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A travelogue of Greece’s economic ruins

A journalist criss-crosses Greece to trace the Western world’s most serious financial collapse


 
Local women walk through an empty cobbled street in the early morning in the town of Fira on the island of Santorini, Greece, on Wednesday, May 20, 2015. (Yorgos Karahalis/Bloomberg/Getty Images)

Local women walk through an empty cobbled street in the early morning in the town of Fira on the island of Santorini, Greece, on Wednesday, May 20, 2015. (Yorgos Karahalis/Bloomberg/Getty Images)

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THE FULL CATASTROPHE: TRAVELS AMONG THE NEW GREEK RUINS

James Angelos

In the land of the blind, a one-eyed man may be king. But a two-eyed journalist can prove more useful. Angelos, formerly a European correspondent for the Wall Street Journal, offers a fascinating travelogue across Greece, as the country struggles with its crippling debt crisis.

His first stop is Zakynthos, a.k.a. the island of the blind. In 2012, as international lenders tightened the screws on Greece, it was revealed that 1.8 per cent of Zakynthos’s population was legally blind—a rate nine times higher than in the rest of Europe. Yet this was no medical catastrophe. Rather, it’s proof of the epidemic of corruption and fraud plaguing all of Greece, as it struggles to fix its finances. With a payment to the island’s only eye doctor, and a pledge of loyalty to the local political boss, residents could become eligible for a monthly blindness stipend from Athens. Of the 700 Zakynthians claiming to be blind, 61 had driver’s licences; one was a taxi driver. Eventually, 500 had their sight restored by government decree.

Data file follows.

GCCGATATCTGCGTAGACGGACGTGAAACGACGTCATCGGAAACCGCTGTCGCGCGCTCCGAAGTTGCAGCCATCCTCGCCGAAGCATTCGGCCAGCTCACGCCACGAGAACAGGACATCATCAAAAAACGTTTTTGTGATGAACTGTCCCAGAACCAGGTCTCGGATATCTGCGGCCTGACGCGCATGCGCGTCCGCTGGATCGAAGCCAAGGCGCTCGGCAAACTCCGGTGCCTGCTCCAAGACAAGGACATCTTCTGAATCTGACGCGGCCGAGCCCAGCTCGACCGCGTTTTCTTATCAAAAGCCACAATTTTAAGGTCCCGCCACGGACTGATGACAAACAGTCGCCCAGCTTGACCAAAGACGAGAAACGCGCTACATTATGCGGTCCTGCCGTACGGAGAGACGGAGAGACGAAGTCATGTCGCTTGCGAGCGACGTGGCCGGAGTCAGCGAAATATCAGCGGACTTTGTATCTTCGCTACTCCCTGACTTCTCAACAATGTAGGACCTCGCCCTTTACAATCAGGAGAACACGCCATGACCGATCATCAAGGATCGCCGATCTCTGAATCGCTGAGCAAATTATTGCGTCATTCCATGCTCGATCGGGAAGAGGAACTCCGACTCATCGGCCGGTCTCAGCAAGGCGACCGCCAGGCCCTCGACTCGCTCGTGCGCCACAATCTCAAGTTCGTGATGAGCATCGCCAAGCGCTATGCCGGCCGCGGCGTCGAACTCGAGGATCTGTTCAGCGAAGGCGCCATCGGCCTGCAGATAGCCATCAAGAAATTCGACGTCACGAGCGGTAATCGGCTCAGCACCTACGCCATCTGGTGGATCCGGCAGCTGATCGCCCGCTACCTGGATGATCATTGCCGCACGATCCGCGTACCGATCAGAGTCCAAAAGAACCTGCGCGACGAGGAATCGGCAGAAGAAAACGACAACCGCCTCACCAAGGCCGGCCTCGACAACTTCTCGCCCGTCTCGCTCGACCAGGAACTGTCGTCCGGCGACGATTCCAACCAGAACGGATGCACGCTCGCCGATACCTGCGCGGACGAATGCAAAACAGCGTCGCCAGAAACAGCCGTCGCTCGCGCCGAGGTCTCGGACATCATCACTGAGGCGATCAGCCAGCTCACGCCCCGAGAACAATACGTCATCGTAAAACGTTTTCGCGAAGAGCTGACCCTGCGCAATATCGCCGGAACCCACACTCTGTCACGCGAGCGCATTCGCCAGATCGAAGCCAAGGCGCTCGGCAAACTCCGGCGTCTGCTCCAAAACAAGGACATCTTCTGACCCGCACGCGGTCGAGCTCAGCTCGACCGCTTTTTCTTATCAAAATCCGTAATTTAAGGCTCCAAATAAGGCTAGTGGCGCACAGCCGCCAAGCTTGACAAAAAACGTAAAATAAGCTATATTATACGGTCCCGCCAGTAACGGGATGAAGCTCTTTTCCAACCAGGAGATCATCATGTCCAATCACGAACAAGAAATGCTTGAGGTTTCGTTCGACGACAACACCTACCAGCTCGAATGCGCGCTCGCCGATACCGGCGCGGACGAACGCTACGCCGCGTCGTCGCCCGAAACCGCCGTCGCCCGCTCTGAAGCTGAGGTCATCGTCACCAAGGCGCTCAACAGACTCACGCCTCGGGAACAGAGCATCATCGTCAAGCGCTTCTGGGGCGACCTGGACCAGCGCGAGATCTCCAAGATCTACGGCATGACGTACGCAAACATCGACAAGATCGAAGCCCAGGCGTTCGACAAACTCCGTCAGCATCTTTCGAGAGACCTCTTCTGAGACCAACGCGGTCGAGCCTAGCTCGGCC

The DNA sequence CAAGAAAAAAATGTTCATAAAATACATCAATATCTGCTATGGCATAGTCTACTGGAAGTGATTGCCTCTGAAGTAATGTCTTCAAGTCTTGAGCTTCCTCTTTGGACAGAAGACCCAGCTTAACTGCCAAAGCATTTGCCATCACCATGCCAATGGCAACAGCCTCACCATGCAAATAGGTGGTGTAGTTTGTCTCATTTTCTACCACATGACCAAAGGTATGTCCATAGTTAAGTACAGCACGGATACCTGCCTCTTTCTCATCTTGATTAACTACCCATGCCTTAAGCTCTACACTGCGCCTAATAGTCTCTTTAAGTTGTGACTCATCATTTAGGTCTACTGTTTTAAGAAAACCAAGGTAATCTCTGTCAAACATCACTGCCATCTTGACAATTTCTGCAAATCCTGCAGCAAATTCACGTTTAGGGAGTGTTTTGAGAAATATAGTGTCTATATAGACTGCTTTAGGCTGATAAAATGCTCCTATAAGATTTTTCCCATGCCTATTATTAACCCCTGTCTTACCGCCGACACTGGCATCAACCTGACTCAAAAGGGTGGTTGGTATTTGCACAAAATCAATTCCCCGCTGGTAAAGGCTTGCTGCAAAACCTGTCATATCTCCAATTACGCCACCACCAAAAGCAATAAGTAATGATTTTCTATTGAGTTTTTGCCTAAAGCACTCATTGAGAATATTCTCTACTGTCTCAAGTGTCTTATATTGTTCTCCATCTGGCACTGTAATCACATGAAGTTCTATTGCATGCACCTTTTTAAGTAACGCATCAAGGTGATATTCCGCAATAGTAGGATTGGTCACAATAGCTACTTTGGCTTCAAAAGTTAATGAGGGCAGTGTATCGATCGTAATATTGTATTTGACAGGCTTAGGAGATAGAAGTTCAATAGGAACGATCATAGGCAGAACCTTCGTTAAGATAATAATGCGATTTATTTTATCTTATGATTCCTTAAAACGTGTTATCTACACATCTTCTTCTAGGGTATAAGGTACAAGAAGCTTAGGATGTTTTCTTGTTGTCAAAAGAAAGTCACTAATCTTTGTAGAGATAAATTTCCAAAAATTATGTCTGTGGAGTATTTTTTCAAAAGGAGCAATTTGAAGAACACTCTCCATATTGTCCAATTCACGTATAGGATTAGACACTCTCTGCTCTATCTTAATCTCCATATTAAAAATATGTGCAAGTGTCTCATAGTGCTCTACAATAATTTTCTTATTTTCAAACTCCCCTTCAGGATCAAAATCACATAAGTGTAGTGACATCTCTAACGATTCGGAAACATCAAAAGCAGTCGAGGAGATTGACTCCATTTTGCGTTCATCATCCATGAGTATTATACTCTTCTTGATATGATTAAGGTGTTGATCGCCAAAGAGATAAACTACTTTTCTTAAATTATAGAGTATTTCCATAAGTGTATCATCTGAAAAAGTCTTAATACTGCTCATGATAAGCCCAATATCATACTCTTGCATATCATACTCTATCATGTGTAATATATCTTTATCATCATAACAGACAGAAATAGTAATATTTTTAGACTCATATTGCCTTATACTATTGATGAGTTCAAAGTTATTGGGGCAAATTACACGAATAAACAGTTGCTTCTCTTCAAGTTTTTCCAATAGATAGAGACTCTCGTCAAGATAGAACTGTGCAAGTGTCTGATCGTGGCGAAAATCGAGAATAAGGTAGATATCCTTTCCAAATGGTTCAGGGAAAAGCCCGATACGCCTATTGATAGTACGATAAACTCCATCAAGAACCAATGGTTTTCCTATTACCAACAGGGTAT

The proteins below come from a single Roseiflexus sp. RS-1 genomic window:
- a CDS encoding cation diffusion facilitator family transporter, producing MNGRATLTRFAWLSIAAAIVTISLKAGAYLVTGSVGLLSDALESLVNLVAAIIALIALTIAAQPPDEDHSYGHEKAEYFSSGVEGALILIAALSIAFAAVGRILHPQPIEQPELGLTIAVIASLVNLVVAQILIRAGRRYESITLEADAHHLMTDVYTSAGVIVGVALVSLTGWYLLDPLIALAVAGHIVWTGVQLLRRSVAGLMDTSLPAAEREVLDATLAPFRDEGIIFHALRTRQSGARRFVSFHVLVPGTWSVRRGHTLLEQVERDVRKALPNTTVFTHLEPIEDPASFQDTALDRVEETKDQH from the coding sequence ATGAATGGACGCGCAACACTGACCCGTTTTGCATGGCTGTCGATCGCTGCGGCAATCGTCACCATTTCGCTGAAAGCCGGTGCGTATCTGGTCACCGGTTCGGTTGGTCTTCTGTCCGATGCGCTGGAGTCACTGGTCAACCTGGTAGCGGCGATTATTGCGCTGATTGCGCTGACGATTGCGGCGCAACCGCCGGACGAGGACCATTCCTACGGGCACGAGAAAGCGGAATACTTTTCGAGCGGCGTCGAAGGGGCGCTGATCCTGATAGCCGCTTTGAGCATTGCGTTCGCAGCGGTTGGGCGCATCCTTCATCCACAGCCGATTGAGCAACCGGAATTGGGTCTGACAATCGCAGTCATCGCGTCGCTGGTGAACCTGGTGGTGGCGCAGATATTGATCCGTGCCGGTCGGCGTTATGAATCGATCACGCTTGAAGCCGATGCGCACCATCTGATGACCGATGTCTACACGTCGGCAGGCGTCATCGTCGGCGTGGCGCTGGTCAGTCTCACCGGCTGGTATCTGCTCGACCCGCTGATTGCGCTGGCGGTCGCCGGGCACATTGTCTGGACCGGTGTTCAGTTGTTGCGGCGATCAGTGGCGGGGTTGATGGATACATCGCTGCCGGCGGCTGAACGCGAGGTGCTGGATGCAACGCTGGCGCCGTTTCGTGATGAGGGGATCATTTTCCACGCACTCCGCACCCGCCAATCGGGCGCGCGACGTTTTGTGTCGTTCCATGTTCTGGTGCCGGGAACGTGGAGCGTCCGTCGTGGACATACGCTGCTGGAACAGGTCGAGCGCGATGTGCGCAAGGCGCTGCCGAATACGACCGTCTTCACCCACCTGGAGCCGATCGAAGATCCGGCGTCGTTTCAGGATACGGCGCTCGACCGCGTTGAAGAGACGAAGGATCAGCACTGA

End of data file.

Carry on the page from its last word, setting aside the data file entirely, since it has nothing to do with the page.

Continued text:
As Angelos makes his way across a troubled Greece—spending time in the midst of blatant scams, tax revolts, religious debates, murderous municipal politicians and illegal border crossings—he uncovers the unique set of historical facts and present-day attitudes motivating the Western world’s most serious financial collapse.

And while it comes as no surprise that history casts a long shadow over modern Greece, it’s not Plato or Aristotle who play crucial roles. The past that matters is actually the long period of Ottoman rule that ended in the 1800s, as well as the brief Nazi interregnum of the 1940s; both turned deception and fraud into public virtues. “Greeks, due to centuries of foreign domination, had anti-government feeling imbued in their blood,” Angelos observes. “The government was a foe and, if you could defraud it, you were not only enriching yourself; in a way, you were a patriot.”

If Greece hopes to right itself, it will take more than timely bond payments. It will require the wholesale unwinding of centuries of cynicism and suspicion between Greeks and their government.


 
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A travelogue of Greece’s economic ruins

  1. Yeah, it’s a big joke not to pay taxes and to undermine govt…..the Libertarian wet dream.

    Until, of course, you crash.

  2. … seems to be a book that should be freely distributed among some of Europe’s Left-leaning do-gooders.

    • Libertarians are not ‘left-leaning do-gooders’.

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